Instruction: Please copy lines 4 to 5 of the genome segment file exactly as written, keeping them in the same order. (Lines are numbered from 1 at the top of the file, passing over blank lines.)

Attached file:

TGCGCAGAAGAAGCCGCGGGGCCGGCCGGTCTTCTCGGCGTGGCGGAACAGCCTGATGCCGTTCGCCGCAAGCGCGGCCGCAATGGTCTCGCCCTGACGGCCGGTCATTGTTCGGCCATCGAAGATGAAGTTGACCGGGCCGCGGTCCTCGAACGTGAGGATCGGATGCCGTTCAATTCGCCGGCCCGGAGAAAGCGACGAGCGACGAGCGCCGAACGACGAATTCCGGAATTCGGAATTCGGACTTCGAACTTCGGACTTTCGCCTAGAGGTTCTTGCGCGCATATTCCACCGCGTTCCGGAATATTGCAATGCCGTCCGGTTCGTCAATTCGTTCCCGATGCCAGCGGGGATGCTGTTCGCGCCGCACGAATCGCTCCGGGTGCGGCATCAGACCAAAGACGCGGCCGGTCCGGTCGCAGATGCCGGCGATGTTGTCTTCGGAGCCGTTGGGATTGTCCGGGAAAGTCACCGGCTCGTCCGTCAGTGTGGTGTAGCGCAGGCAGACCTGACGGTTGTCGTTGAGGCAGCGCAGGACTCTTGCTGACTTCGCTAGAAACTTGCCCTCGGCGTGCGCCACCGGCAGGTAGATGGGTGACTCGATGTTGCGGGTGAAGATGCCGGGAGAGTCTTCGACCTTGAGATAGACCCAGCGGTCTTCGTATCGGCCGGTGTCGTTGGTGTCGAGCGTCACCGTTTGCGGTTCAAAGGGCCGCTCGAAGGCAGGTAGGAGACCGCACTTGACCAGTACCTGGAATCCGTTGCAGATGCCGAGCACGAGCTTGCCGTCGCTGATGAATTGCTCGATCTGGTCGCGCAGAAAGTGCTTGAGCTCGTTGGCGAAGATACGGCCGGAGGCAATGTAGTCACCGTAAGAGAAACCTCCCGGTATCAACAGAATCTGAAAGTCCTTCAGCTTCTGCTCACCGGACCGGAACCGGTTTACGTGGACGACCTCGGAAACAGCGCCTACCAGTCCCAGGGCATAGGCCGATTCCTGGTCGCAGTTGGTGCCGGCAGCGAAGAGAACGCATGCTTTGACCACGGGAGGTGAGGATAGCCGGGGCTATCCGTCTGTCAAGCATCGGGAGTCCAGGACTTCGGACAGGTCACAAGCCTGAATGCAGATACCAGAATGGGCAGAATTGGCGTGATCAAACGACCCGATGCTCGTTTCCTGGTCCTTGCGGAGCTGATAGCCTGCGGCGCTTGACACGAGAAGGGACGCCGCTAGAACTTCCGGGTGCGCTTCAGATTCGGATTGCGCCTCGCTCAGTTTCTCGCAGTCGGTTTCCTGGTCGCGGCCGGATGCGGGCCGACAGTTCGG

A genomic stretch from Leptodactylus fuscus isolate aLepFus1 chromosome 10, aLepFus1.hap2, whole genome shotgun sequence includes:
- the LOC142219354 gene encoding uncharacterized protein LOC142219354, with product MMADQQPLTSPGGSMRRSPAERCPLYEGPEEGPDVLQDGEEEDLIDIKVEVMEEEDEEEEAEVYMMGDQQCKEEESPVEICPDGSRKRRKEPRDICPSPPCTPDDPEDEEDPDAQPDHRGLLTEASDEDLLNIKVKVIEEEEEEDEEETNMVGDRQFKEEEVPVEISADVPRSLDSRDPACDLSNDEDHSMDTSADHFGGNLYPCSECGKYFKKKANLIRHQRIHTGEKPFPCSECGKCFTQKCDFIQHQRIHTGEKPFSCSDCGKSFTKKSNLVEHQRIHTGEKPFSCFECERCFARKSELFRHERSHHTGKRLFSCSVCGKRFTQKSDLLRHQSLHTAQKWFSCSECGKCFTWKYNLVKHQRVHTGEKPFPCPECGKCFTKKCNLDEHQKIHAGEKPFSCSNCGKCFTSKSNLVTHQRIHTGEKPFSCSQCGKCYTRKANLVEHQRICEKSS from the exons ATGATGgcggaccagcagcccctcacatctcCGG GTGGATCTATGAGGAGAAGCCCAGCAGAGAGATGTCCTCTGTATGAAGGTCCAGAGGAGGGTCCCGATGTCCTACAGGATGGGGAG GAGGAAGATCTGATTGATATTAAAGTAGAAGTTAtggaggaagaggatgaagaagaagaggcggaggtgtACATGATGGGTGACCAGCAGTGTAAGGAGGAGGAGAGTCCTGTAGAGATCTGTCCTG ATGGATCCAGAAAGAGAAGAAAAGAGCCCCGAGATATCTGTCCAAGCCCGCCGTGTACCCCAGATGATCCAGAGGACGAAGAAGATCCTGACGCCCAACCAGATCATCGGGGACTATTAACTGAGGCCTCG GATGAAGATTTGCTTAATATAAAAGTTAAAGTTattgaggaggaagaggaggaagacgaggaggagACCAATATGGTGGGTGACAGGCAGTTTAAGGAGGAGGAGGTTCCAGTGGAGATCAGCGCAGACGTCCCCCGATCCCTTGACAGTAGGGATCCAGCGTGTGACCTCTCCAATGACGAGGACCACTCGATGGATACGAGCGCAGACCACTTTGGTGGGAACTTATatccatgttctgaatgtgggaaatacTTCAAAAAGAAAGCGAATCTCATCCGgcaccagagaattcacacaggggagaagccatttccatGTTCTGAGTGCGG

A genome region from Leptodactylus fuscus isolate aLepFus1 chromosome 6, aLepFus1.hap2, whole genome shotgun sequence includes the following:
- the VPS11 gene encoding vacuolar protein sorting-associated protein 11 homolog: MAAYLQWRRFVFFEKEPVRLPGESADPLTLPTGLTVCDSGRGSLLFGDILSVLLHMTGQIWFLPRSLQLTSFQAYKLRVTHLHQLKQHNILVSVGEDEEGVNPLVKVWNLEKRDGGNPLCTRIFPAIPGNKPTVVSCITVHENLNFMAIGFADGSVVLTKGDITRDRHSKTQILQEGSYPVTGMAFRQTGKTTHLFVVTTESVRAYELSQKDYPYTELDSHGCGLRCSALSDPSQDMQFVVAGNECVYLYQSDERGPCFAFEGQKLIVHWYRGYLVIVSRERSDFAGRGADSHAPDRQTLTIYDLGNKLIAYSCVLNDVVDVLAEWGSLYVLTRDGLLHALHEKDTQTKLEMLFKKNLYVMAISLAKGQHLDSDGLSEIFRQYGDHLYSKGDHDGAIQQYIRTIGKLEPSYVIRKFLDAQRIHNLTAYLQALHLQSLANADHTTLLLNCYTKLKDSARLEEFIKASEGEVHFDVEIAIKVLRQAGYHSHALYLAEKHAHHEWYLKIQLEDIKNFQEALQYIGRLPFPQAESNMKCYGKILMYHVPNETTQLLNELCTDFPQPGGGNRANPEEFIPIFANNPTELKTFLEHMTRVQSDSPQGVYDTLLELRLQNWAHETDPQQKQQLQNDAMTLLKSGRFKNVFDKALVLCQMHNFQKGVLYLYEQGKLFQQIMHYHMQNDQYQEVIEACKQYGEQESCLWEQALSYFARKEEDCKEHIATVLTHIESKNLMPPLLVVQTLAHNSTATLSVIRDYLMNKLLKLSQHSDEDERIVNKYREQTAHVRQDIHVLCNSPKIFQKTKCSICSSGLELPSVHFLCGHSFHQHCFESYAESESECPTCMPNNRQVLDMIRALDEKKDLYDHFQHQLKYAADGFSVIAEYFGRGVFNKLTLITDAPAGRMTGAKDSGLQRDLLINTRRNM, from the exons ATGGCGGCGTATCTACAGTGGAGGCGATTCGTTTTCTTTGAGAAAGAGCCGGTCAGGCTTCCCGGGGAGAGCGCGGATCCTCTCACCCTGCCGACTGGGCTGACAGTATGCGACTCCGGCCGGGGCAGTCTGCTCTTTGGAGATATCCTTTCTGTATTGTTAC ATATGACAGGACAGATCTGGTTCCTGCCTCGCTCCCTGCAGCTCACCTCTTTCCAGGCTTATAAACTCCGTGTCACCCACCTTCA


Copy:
A genome region from Leptodactylus fuscus isolate aLepFus1 chromosome 6, aLepFus1.hap2, whole genome shotgun sequence includes the following:
- the VPS11 gene encoding vacuolar protein sorting-associated protein 11 homolog: MAAYLQWRRFVFFEKEPVRLPGESADPLTLPTGLTVCDSGRGSLLFGDILSVLLHMTGQIWFLPRSLQLTSFQAYKLRVTHLHQLKQHNILVSVGEDEEGVNPLVKVWNLEKRDGGNPLCTRIFPAIPGNKPTVVSCITVHENLNFMAIGFADGSVVLTKGDITRDRHSKTQILQEGSYPVTGMAFRQTGKTTHLFVVTTESVRAYELSQKDYPYTELDSHGCGLRCSALSDPSQDMQFVVAGNECVYLYQSDERGPCFAFEGQKLIVHWYRGYLVIVSRERSDFAGRGADSHAPDRQTLTIYDLGNKLIAYSCVLNDVVDVLAEWGSLYVLTRDGLLHALHEKDTQTKLEMLFKKNLYVMAISLAKGQHLDSDGLSEIFRQYGDHLYSKGDHDGAIQQYIRTIGKLEPSYVIRKFLDAQRIHNLTAYLQALHLQSLANADHTTLLLNCYTKLKDSARLEEFIKASEGEVHFDVEIAIKVLRQAGYHSHALYLAEKHAHHEWYLKIQLEDIKNFQEALQYIGRLPFPQAESNMKCYGKILMYHVPNETTQLLNELCTDFPQPGGGNRANPEEFIPIFANNPTELKTFLEHMTRVQSDSPQGVYDTLLELRLQNWAHETDPQQKQQLQNDAMTLLKSGRFKNVFDKALVLCQMHNFQKGVLYLYEQGKLFQQIMHYHMQNDQYQEVIEACKQYGEQESCLWEQALSYFARKEEDCKEHIATVLTHIESKNLMPPLLVVQTLAHNSTATLSVIRDYLMNKLLKLSQHSDEDERIVNKYREQTAHVRQDIHVLCNSPKIFQKTKCSICSSGLELPSVHFLCGHSFHQHCFESYAESESECPTCMPNNRQVLDMIRALDEKKDLYDHFQHQLKYAADGFSVIAEYFGRGVFNKLTLITDAPAGRMTGAKDSGLQRDLLINTRRNM, from the exons ATGGCGGCGTATCTACAGTGGAGGCGATTCGTTTTCTTTGAGAAAGAGCCGGTCAGGCTTCCCGGGGAGAGCGCGGATCCTCTCACCCTGCCGACTGGGCTGACAGTATGCGACTCCGGCCGGGGCAGTCTGCTCTTTGGAGATATCCTTTCTGTATTGTTAC ATATGACAGGACAGATCTGGTTCCTGCCTCGCTCCCTGCAGCTCACCTCTTTCCAGGCTTATAAACTCCGTGTCACCCACCTTCA